“I spent the better part of the last decade honing my skills as a dog portrait photographer, but a 2016 visit to Audubon’s Corkscrew Swamp Sanctuary in Naples, Florida, reignited a passion for connecting with the natural world. That trip to Corkscrew gifted me with up-close encounters with wild birds, unlike anything I had experienced. Equipped with an entry-level zoom lens, my camera gave me just enough visual reach to see the Red-shouldered Hawk that landed on a low branch right above my head, and to engage in a game of peek-a-boo with an active Pileated Woodpecker. …

“Back home, in Connecticut, my husband and I continue to adapt our small suburban property to create a more hospitable environment for native birds. This year, while spending most of my time in my own yard, I appreciate their presence more than ever.  I’ve found myself fully engrossed in the art of bird photography, driven by desire to understand the wildlife around me. My photo of a Gray Catbird even made it into the final gallery of reader submissions for Audubon’s Bird From Home project. …

“I employ three different strategies for photographing birds in my yard. The first two are intentional: I either actively seek out birds that I hear in nearby trees, or I plant myself in a position from which I know I’ll be able to observe birds. The third strategy usually looks something like me being surprised by an unexpected bird encounter, frantically running into my house to get my camera, and returning in hopes I didn’t miss everything.

“Bird feeders, nest boxes, and a birdbath are often just as integral to my process as the camera itself. They take the guesswork out of finding birds to photograph. I admit that photographing birds in these contexts lacks the thrill of successfully locating a bird on a branch, but that doesn’t mean it’s a passive process. For my purposes, any amount of predictability is a vote in favor of creativity.

“And when I do hear the sound of uncharacteristic rustling in the trees or a bird call close nearby, I hope for the best. I rely on the goodwill of birds who are generous enough to remain in the same location for minutes at a time, as I visually scan the area with my camera. Through the viewfinder, I trace the outline of branches in order of my best guess that the sound came from that specific area. I repeat this with other branches until I have to refocus and scan the same area at a different distance from me. In the course of this process, I’m likely pointing my camera directly at the bird I’m seeking several times without realizing it. I estimate that at least 90 percent of my attempts at photographing birds under these circumstances are fruitless, but the occasional success makes the time investment worthwhile.” More.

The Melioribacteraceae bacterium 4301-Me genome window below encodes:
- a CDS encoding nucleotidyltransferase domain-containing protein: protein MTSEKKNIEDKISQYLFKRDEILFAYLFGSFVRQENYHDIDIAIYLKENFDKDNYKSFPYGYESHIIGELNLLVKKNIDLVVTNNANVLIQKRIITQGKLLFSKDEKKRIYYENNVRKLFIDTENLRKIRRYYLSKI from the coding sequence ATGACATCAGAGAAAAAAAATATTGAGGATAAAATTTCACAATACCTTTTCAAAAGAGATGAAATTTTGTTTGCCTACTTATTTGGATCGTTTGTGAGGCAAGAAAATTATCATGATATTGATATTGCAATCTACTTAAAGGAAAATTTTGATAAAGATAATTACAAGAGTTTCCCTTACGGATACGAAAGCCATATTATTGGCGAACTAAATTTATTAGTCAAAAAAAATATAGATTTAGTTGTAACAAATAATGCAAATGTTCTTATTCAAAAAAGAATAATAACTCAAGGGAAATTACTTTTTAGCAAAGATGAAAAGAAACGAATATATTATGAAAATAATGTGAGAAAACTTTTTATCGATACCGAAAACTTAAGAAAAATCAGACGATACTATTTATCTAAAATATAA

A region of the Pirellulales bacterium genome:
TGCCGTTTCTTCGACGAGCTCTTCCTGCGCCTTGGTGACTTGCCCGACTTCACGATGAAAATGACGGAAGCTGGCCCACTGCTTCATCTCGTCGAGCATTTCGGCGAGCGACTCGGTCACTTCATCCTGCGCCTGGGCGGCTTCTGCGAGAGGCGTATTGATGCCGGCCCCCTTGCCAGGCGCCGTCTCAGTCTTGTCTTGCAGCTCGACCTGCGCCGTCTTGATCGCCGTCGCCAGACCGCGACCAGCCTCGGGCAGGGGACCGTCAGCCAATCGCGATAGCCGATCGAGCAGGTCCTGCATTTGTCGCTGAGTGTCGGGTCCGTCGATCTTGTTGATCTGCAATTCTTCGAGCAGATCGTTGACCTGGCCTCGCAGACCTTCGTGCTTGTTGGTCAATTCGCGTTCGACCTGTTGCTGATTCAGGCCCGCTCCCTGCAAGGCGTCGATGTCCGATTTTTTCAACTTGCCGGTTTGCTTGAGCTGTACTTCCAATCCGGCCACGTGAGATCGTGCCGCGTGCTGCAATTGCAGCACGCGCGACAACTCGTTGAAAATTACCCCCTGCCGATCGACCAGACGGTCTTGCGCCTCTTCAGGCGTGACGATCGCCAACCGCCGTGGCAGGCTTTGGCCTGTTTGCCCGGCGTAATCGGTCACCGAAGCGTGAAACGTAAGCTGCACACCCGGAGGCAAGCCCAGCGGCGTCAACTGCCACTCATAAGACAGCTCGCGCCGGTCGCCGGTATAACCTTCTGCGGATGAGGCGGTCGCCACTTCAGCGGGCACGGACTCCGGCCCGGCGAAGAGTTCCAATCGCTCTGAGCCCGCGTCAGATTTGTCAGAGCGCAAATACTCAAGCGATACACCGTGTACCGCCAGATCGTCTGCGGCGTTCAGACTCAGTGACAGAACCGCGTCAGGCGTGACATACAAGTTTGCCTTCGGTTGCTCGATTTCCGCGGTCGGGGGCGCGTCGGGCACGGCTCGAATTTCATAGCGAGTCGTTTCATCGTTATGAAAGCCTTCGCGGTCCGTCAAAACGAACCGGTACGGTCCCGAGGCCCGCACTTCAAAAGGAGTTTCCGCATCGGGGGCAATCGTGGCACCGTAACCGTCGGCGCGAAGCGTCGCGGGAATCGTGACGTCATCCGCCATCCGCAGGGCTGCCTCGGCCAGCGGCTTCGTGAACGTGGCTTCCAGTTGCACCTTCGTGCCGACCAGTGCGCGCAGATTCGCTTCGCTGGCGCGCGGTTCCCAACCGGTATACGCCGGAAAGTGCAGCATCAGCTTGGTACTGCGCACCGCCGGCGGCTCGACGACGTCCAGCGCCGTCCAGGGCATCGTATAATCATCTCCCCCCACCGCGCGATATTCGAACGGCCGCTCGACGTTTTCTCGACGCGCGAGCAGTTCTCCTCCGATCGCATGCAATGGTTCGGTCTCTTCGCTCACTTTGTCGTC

There’s something wonderful about the unexpected in any art. Take the happy accidents of Raku pottery, for example. I don’t imagine anyone can control precisely how Raku turns out. There may also be good surprises in domestic arts like cooking and knitting, not just horrible glitches. And what about the scientific arts? Scientifically minded readers should check out the eight beneficial mistakes described here.

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I had a kooky friend in high school who claimed she could analyze you from your description of your favorite scene. At first, I described something sunny with flowers and little brooks and birds singing in trees. Her analysis: I was conventional, appreciated safety.

I was offended and said I had other favorite scenes. I described a stormy ocean with huge waves and dark clouds racing above, driftwood tossed on a rocky shore. She didn’t want to accept that one. She didn’t believe it. Added that I sounded like I had a split personality.

All of which is to say that I do like both kinds of scenes but that for taking pictures, I really prefer sunlight. Here are a few recent photos. Mostly sunny, mostly Rhode Island.

I have a favorite here. It is not perfect by photographer standards, but I love it. Can you guess?

























































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Image: Brittani Sensabaugh
Billboard at 66th and International, East Oakland, California.

The billboards that photographer Brittani Sensabaugh has been putting up in East Oakland, California, are specifically intended for people in the neighborhood, generally people of color. But they are such positive images, I think they speak to us all.

Sarah Medina writes at 7×7, ” ‘Loving yourself unconditionally and eating healthy is a revolutionary act — especially where I come from.’

“That’s the message behind a host of new billboards that have been popping up around the West and East Oakland neighborhoods. Brittani Sensabaugh, 27, an East Oakland photographer, has made it her mission to document America’s most dangerous neighborhoods. The project began when Sensabaugh noticed the prolific negativity behind the advertising in the East Bay’s poorest districts, where signs sell cigarettes, HIV testing and ‘ugly homes for cheap.

” ‘Not only do we not have access to healthy habits in these communities, but there’s no advertising telling us how to access a healthier lifestyle. We need to see uplifting, positive imagery in our communities,’ explains the young photographer. …

“Rather than be associated with a large name brand, Sensabaugh decided to pay for all the billboards herself and reach out to minority-owned businesses to help her spread her uplifting message.